A consultant has been hired by the Anoka County Board to design the proposed Highway 10 and Armstrong Boulevard interchange in Ramsey.
On the recommendation of its Transportation Committee, the county board at its meeting Sept. 24 unanimously approved a professional services agreement with SRF Consulting Group, Inc. in the amount of $1,845,465,20.
Eighty percent of that cost will be paid from a federal grant the county has received with the balance coming from county funds, according Doug Fischer, county division manager for transportation and county highway engineer.
The SRF proposal came in well under the estimate for the design and engineering work, which was $2.5 million, Fischer said.
But whether it had the lowest cost of the five proposals submitted is not known, he said.
That’s because the federal funding required a quality based selection method to be used in analyzing the submitted proposals, not the lowest cost, Fischer said.
The firms who sent proposals to the county had their cost proposals in separate sealed envelopes from the scope of work and timing documents and once it was determined that SRF was the best qualified for the job, only their cost envelope was opened; the other four were returned to the consultants unopened, according to Fischer.
A team of staff from the county, the Minnesota Department of Transportation and the city of Ramsey reviewed the proposals.
One of the reasons that SRF was selected for the project was timing, Fischer said.
“We were looking for a time frame of completion by the end of July 2014,” he said.
“SRF’s proposal would have the design work done by the end of May 2014, two months early.”
The county hopes to have the project, a top priority for both the county and the city of Ramsey, under way in 2014.
Indeed, the project, which has an estimated price tag of $35 million, included as part of the 2014 capital improvements program approved by the county board Sept. 24.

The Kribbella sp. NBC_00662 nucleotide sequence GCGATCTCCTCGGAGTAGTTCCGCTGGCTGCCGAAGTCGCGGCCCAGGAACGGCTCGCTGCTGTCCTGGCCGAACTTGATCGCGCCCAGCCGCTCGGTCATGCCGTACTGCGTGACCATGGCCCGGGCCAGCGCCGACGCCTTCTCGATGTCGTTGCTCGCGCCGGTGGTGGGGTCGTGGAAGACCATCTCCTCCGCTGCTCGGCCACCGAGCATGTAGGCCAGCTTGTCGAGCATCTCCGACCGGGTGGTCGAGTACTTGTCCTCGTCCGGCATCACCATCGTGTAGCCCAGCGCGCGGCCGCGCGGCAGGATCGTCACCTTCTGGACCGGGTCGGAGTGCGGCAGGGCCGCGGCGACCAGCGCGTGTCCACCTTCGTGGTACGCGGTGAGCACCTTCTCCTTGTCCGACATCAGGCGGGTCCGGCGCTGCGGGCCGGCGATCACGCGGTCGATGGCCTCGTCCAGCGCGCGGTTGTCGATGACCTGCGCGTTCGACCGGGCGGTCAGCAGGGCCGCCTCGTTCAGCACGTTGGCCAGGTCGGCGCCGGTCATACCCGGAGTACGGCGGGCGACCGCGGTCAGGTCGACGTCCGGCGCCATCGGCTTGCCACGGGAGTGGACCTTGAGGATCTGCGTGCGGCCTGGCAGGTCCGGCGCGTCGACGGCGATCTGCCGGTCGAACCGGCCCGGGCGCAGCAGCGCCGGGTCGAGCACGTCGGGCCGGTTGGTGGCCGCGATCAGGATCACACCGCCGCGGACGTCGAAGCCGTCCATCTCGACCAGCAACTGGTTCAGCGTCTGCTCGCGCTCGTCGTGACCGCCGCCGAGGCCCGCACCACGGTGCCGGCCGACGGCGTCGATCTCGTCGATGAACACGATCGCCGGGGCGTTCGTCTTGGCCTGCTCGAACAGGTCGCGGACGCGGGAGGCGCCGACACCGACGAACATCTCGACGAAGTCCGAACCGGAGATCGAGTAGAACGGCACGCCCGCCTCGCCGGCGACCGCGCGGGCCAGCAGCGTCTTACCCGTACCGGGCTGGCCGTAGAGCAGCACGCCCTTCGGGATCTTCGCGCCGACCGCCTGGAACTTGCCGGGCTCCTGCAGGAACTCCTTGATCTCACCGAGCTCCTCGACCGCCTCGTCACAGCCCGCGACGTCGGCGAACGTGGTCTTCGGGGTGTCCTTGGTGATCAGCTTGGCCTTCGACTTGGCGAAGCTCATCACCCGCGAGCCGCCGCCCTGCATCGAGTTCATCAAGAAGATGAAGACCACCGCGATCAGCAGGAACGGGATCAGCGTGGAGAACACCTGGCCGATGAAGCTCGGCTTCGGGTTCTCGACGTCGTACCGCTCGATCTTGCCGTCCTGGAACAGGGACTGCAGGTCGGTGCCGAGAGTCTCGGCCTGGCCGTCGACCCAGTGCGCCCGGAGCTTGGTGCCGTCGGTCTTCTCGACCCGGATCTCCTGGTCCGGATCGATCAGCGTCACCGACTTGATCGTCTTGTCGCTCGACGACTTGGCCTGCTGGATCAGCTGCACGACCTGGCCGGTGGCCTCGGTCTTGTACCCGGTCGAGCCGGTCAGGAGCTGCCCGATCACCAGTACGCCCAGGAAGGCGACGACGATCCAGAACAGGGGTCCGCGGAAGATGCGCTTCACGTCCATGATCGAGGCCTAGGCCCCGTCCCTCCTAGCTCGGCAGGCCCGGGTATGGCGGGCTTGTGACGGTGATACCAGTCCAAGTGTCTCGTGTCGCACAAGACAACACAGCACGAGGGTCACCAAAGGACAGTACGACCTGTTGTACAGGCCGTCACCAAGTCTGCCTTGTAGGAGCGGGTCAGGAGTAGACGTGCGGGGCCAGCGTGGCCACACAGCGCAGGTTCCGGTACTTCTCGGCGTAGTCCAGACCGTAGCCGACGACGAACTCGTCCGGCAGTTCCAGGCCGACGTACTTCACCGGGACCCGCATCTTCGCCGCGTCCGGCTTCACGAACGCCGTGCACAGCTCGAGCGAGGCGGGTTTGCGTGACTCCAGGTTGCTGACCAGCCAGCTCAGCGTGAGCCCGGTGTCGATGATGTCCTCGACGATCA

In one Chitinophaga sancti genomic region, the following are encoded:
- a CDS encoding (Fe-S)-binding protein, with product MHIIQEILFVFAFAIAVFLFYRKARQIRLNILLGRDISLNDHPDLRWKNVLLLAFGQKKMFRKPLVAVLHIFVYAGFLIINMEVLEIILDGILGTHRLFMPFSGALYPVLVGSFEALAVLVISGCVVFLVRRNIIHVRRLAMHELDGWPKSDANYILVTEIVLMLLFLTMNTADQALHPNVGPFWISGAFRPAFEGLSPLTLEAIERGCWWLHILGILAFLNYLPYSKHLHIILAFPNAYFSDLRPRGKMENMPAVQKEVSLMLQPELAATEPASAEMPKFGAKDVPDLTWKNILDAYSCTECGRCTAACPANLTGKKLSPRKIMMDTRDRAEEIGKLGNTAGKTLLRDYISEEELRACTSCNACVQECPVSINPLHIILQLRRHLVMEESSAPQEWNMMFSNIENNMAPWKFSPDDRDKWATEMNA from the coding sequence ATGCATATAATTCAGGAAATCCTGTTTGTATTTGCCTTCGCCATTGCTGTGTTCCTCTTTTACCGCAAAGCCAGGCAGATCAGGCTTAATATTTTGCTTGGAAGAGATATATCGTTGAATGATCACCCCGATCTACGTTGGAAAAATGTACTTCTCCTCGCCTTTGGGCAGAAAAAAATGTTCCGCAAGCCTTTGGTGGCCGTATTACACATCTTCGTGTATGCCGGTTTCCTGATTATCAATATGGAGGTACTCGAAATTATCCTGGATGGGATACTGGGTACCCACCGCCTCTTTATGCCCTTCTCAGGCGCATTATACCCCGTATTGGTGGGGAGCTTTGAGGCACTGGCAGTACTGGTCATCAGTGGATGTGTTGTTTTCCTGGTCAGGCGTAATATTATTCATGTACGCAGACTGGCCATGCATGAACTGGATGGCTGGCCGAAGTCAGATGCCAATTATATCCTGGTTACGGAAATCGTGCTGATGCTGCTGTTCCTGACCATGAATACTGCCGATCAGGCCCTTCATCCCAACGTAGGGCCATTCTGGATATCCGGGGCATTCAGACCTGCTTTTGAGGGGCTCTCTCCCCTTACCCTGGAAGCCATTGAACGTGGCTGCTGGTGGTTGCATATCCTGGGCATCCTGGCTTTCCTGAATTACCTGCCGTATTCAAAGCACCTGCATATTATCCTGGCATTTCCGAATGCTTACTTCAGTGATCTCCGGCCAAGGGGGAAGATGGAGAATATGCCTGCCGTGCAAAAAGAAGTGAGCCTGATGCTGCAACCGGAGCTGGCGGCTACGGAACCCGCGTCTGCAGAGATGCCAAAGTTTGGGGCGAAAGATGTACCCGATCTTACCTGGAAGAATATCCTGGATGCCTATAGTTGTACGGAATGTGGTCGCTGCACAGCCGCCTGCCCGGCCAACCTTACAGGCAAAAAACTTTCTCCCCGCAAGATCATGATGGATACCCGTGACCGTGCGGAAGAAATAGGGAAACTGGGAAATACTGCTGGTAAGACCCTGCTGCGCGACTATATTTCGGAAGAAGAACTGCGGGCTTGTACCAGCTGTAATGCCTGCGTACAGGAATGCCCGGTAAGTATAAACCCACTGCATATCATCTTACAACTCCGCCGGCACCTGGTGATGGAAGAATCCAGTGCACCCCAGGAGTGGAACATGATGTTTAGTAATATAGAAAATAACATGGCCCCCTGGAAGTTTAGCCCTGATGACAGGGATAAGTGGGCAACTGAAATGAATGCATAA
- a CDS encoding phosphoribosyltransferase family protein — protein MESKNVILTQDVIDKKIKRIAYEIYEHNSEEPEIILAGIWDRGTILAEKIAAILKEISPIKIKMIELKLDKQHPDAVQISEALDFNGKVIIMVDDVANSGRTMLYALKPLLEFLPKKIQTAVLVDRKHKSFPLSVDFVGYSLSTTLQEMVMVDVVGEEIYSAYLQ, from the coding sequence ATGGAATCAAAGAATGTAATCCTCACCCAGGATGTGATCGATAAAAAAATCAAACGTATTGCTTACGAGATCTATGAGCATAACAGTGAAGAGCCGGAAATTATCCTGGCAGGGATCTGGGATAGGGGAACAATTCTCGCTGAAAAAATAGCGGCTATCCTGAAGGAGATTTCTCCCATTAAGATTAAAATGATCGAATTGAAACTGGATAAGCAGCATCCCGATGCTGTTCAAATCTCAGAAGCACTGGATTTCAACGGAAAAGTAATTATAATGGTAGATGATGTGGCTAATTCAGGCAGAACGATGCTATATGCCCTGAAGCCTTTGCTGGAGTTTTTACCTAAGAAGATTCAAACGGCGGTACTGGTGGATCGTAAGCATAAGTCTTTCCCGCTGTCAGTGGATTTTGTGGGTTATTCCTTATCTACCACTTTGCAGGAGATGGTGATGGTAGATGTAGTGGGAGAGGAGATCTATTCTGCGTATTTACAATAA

But whether construction does start next year depends very much on whether the county’s request for $17 million is part of the state bonding bill that the 2014 Minnesota Legislature will consider.
Aug. 27, the county board approved a resolution requesting state bonding for the interchange and Burlington-Northern Santa Fe Railroad grade separation at Highway 10 and Armstrong Boulevard.
The amount sought, $17 million, is the same figure the county asked for at 2012 session of the Minnesota Legislature.
That figure was included in the 2012 Transportation Bonding Bill before the bill was essentially eliminated, according to Fischer.
The county has also sent a funding application to the regional Counties Transit Improvement Board, of which Anoka County is a member.
The board helps fund transportation, especially transit, projects through a quarter-cent sales tax charged in Anoka, Dakota. Hennepin, Ramsey and Washington counties.
What makes the county eligible for these dollars is the fact that the interchange will go over the railroad tracks, which are very close to the Highway 10-Armstrong Boulevard intersection and carry the Northstar Commuter Rail trains, according to Fischer.
Fischer is optimistic those dollars will be approved, he said.
When members of the board came to see the development that has taken place round the Ramsey Commuter Rail station earlier this month, Hennepin County Commissioner Peter McLaughlin, who chairs the board, said he was “positive that will happen” when asked if the board would be contributing to the interchange project, but how much and when had not been finalized.
County board members Matt Look and Scott Schulte are Anoka County’s representatives on the CTIB board.
Earlier this year, the county received $10 million in state dollars for the project.
But the county was unsuccessful in acquiring funding for the interchange through the federal Transportation Investment Generating Economic Recovery grant program, Fischer said.
There will also be local matching funds for the project. The county board and Ramsey City Council, in a memorandum of understanding, have each committed $10 million to the interchange project.
According to Fischer, Highway 10 and Armstrong Boulevard (County State Aid Highway 83) is a deficient, at-grade signalized intersection.
With its location within 50 feet of the rail crossing, where some 80 trains travel the corridor daily, train delays create vehicle stacking issues causing dangerous safety conditions to the traveling public and immobilizing police, fire and emergency responders, Fischer said.
Peter Bodley is at [email protected]